Hana Ayoob is a freelance creative producer of science events, a trainer, a science communicator, an artist, a comedian, and part of the highly successful podcast, Why Aren’t You A Doctor Yet?  She is passionate about science and getting more diverse voices heard in science and science communication.

 

Hello Hana. You have many strings to your bow. You are a freelance creative producer, trainer, science communicator and artist, but the big question is how did you get into comedy?

 

I had been working at a Science Festival for about two years and I was starting to feel a bit restless. I was getting a bit too comfortable and wanted to try something new. At around the same time, quite a lot of people I knew who were just finishing up the Science Showoff Talent Factory scheme run by Steve Cross.

 

The first year it ran, I knew quite a lot of the people who were doing it. And also over the course of the year, I started to book them for events as well. When the recruitment started for the second year, quite a few of them asked: “Why don’t you apply?” and I thought: “I stay backstage. I book people to perform and speak. I don’t go on stage” But they said “We really think you should think about it.” So I decided to go ahead and put an application in.

 

And I got it! It surprised me! But I still think part of the reason I got it is that the scheme is about mutual support. Even though I had less performance experience than other people in the group, I brought a lot of experience of the science festival world. So I found myself in the scheme and that meant that I was committed to performing at least 10 times over the following year, which was absolutely terrifying!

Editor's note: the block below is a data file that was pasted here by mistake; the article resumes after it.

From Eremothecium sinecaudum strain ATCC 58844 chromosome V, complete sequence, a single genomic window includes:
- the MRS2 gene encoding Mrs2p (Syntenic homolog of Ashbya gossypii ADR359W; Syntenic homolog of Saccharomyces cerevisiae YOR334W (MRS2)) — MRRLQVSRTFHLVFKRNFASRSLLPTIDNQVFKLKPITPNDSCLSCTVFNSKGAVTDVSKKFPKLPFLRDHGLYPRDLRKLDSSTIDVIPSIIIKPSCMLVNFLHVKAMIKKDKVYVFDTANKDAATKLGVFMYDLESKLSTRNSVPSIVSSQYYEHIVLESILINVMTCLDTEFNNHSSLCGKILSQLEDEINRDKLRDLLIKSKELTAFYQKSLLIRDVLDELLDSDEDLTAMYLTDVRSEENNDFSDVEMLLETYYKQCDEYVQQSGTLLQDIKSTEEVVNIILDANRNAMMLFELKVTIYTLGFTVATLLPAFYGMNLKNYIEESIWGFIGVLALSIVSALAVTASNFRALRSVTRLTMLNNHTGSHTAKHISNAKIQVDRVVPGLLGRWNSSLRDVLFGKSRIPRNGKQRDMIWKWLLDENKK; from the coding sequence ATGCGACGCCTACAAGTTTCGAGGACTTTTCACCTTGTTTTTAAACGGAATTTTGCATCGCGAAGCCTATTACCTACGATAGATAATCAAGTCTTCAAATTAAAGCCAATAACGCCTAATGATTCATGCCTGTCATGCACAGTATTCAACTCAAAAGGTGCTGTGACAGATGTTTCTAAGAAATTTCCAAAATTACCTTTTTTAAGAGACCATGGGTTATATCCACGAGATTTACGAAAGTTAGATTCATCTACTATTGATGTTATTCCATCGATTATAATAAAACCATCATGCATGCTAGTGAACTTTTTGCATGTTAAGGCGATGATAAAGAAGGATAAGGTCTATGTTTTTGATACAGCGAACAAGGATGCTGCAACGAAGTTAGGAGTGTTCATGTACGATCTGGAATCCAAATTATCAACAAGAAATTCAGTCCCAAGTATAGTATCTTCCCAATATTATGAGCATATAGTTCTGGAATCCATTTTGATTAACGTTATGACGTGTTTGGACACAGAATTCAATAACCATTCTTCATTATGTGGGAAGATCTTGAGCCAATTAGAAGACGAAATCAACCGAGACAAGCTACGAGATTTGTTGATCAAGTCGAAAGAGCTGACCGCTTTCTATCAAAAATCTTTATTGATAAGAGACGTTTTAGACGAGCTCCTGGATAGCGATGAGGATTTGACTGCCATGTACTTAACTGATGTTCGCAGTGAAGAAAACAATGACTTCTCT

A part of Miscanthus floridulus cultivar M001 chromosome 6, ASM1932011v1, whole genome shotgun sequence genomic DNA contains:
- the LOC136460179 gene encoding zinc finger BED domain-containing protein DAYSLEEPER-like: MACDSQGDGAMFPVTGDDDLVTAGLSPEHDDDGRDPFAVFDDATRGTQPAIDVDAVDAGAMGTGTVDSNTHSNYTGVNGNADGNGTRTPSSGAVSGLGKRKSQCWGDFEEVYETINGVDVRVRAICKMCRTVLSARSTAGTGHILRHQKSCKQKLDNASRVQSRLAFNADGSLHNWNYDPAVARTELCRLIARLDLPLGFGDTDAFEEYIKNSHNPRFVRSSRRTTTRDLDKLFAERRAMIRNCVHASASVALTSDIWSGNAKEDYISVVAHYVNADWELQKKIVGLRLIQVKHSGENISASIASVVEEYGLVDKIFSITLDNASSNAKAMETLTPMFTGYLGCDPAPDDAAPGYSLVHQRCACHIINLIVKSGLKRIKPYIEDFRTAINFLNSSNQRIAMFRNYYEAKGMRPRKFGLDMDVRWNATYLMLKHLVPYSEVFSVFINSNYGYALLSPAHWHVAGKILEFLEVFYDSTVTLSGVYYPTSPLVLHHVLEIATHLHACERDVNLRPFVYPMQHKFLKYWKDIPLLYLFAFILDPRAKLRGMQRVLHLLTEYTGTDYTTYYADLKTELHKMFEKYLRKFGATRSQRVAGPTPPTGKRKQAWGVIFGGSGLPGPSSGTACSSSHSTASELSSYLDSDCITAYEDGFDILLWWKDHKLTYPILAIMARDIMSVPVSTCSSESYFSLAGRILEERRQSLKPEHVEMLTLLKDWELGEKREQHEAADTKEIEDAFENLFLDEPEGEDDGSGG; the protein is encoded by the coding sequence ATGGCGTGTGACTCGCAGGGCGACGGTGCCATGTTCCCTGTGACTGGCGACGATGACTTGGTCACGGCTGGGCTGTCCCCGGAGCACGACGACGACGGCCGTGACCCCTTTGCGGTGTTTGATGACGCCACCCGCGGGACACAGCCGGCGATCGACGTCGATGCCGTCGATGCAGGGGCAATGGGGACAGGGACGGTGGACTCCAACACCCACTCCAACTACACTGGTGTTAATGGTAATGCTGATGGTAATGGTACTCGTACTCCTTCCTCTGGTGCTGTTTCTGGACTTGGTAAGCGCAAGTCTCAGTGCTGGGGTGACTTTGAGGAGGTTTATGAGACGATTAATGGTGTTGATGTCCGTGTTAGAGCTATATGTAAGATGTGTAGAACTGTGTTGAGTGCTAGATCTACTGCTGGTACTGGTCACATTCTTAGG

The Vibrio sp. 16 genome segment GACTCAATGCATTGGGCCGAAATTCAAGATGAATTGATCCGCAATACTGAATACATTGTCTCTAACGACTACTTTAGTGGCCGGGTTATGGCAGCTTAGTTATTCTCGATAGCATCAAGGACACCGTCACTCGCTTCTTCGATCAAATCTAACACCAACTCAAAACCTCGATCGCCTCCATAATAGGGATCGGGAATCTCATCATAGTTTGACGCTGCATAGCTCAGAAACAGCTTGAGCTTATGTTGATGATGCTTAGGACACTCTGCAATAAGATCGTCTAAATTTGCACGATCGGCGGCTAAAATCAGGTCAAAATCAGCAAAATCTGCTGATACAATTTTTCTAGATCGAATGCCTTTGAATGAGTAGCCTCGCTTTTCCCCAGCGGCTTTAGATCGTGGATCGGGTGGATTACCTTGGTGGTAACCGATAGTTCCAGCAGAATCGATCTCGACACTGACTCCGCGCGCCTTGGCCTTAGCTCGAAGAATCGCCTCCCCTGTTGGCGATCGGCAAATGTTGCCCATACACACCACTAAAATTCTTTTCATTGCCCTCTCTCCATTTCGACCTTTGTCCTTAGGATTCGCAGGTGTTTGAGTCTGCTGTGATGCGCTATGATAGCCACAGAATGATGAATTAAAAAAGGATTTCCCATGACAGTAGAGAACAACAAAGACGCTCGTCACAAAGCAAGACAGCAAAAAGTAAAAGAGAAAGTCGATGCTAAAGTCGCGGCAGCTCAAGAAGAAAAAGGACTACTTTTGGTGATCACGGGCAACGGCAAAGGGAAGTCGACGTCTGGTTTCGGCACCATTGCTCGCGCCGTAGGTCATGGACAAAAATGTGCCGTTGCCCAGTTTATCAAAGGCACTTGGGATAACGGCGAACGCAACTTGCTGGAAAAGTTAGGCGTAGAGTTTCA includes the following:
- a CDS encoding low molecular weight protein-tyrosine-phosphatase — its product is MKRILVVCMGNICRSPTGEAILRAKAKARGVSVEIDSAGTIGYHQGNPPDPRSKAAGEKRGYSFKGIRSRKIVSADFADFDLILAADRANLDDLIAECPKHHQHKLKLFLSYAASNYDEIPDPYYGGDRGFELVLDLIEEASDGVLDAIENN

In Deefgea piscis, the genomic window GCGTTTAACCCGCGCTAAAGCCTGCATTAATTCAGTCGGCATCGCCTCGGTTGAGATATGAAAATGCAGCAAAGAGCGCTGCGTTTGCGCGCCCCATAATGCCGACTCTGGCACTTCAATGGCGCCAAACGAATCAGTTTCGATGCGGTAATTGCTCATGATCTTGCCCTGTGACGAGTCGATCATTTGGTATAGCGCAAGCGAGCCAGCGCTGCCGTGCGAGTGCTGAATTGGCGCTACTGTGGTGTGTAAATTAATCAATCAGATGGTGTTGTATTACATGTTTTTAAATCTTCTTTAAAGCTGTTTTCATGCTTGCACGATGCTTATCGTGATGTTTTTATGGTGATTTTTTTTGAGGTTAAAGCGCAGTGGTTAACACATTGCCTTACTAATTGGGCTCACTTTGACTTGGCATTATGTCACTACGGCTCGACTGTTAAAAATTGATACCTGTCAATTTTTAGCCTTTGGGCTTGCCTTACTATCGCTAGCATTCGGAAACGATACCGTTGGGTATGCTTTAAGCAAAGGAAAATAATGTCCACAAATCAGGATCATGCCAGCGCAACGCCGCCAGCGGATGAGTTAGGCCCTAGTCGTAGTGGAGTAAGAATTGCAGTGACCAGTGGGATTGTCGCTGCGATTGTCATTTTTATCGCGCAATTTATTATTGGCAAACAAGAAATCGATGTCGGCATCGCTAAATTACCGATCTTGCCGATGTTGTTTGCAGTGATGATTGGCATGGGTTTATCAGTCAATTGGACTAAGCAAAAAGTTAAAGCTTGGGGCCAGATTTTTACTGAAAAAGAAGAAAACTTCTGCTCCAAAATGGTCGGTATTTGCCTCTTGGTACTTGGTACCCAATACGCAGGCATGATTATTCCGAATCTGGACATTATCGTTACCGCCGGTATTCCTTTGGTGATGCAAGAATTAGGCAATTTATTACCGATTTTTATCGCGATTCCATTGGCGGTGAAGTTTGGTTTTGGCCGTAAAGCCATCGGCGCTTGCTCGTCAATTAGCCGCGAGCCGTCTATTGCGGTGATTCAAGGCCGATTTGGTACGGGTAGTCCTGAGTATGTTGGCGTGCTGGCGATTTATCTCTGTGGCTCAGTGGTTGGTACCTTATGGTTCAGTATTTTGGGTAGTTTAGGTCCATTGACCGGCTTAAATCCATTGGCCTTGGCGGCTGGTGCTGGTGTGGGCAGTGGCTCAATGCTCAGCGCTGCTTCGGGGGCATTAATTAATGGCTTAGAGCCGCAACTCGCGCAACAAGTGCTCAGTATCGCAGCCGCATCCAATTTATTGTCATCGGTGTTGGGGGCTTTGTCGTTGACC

But in a way, I’m was really glad that I got into comedy that way because it meant that I couldn’t chicken out. In the scheme, I had a group of people to learn with, to make mistakes with.

 

And…..so I’ve never looked back, really.

 

It’s sad, the scheme didn’t get any more funding after the first two years.

 

That’s a problem with a lot of really good ideas, the funding dries up and we, as a society, have lost a great initiative. So is it just those 10 comedy shows that you’ve done?

 

I’ve lost count at this point. Before the lockdown, I used to try and do at least one a month. And I think at some point, the lines between what was comedy and what was other forms of speaking, just got very blurred. So when I do an interview, when I do a panel, I try and bring out the levity in everything I do. Rather than count the number of comedy of gigs I have done, I will just count the number of years – 3.